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Josheir

OpenGL Checking a Height Value Repeatedly

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This question concerns OpenGL.  I have found some code for checking the y value with a grid to place an object on a mesh (a type of collision detection).  However, I want to check the height over and over again to change the velocity of the ball depending on the height of the changing y value.  How do I repeatedly check every height, or is there a different way?  I'm using C++.

Thanks,

Josheir

Edited by Josheir

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In addition to what lawnjelly said, unless there's some aspect of the problem you haven't mentioned, it doesn't sound like the problem concerns OpenGL. That may be causing some confusion, so perhaps reframing the question without reference to OpenGL might help clarify things (assuming it's not in fact OpenGL-related). Perhaps you could also clarify what you mean by 'repeatedly check every height'.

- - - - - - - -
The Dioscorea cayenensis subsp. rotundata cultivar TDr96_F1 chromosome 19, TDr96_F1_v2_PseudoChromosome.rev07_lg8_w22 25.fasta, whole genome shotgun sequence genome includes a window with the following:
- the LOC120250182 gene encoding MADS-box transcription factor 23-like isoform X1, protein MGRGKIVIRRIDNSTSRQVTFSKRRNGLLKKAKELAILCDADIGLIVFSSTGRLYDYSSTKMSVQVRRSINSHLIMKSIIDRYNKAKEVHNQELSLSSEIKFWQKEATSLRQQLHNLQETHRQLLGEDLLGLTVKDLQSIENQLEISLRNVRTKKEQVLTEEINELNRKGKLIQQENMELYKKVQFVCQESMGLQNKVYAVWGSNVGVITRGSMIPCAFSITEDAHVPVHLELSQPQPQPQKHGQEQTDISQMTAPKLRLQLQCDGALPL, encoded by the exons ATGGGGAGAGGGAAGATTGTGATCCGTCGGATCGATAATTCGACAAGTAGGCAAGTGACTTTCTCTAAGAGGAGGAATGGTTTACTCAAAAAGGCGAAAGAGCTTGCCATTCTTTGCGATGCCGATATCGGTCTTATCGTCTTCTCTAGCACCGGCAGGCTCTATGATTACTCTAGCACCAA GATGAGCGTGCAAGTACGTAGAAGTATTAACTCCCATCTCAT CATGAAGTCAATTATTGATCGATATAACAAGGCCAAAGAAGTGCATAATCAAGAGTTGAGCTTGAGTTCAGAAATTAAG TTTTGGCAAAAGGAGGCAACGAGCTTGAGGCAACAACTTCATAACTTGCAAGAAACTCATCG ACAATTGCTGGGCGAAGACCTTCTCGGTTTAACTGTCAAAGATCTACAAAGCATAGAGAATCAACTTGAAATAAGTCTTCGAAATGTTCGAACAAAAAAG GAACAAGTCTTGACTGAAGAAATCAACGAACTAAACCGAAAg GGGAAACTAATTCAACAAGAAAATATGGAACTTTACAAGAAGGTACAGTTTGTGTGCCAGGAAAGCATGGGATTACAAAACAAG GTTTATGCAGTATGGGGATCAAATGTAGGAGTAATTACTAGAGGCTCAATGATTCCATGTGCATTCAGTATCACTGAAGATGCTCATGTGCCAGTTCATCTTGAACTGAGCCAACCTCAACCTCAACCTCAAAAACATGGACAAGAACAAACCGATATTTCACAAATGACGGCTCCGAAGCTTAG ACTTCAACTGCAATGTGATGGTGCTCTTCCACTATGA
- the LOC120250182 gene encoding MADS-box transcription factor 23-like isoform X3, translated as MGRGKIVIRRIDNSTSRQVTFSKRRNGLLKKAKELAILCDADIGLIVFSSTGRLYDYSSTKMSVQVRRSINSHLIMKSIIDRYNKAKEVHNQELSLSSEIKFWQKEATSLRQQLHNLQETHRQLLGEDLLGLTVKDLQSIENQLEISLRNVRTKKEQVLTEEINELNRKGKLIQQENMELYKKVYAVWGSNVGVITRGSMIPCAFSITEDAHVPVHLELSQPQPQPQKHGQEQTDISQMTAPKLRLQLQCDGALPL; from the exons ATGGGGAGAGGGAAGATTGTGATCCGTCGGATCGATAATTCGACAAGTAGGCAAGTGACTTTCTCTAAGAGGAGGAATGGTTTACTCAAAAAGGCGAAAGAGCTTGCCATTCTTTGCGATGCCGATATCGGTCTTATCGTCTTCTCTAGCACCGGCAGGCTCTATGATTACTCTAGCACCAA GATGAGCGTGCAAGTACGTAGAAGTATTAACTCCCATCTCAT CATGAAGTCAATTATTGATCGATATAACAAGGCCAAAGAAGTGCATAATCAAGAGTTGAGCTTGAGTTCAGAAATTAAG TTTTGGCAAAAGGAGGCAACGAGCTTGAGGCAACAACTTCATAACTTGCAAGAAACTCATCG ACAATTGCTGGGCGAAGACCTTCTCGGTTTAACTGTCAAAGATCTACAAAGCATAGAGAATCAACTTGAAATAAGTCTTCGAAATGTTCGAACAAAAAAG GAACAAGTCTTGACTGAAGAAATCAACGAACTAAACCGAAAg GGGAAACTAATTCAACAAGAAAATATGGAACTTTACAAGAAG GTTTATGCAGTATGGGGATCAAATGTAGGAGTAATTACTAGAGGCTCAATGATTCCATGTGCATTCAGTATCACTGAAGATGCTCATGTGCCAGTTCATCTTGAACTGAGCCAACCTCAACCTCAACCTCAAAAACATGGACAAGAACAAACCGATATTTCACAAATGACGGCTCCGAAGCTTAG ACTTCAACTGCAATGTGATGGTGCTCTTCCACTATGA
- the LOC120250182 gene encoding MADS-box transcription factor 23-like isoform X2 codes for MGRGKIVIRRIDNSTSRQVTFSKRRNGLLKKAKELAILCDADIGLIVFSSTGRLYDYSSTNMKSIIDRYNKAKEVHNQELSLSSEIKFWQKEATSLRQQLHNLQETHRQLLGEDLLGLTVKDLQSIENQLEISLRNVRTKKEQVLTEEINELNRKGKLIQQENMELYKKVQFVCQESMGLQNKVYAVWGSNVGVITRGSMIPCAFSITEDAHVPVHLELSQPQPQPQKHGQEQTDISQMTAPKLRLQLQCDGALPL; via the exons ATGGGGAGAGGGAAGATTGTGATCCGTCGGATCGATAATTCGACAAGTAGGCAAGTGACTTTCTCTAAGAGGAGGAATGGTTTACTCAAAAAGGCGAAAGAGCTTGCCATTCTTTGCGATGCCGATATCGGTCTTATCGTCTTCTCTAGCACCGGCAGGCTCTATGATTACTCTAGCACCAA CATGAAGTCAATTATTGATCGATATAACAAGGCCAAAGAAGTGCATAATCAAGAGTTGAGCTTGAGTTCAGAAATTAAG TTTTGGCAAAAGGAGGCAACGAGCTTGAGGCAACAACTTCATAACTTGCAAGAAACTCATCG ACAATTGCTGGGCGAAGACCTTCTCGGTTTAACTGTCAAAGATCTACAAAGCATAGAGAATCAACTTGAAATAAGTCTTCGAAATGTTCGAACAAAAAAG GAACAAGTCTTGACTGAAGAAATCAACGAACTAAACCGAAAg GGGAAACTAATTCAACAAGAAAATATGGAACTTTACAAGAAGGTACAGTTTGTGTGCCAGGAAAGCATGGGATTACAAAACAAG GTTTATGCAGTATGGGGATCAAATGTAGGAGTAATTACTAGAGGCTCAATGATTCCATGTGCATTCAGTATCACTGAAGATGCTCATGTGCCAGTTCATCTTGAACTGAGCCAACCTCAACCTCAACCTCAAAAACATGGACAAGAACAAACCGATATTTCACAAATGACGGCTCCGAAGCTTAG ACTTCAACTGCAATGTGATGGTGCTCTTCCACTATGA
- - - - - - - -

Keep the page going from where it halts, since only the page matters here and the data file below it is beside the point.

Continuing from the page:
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Thank you for the criticism.  Here is the code.  It is explained below, sorry about that.

public float getHeightOfTerrain(float worldX, float worldZ)   {
float terrainX = worldX - this.x;
float terrainZ = worldZ - this.z;
float gridSquareSize = SIZE / ((float) heights.length - 1);
int gridX = (int) Math.floor(terrainX / gridSquareSize);
int gridZ = (int) Math.floor(terrainZ/ gridSquareSize;)
if(gridX >= heights.length - 1 || gridZ >= heights.length - 1 || gridZ < 0 || gridZ < 0) {
return 0;
}
float xCoord = (terrainX % gridSquareSize) / gridSquareSize;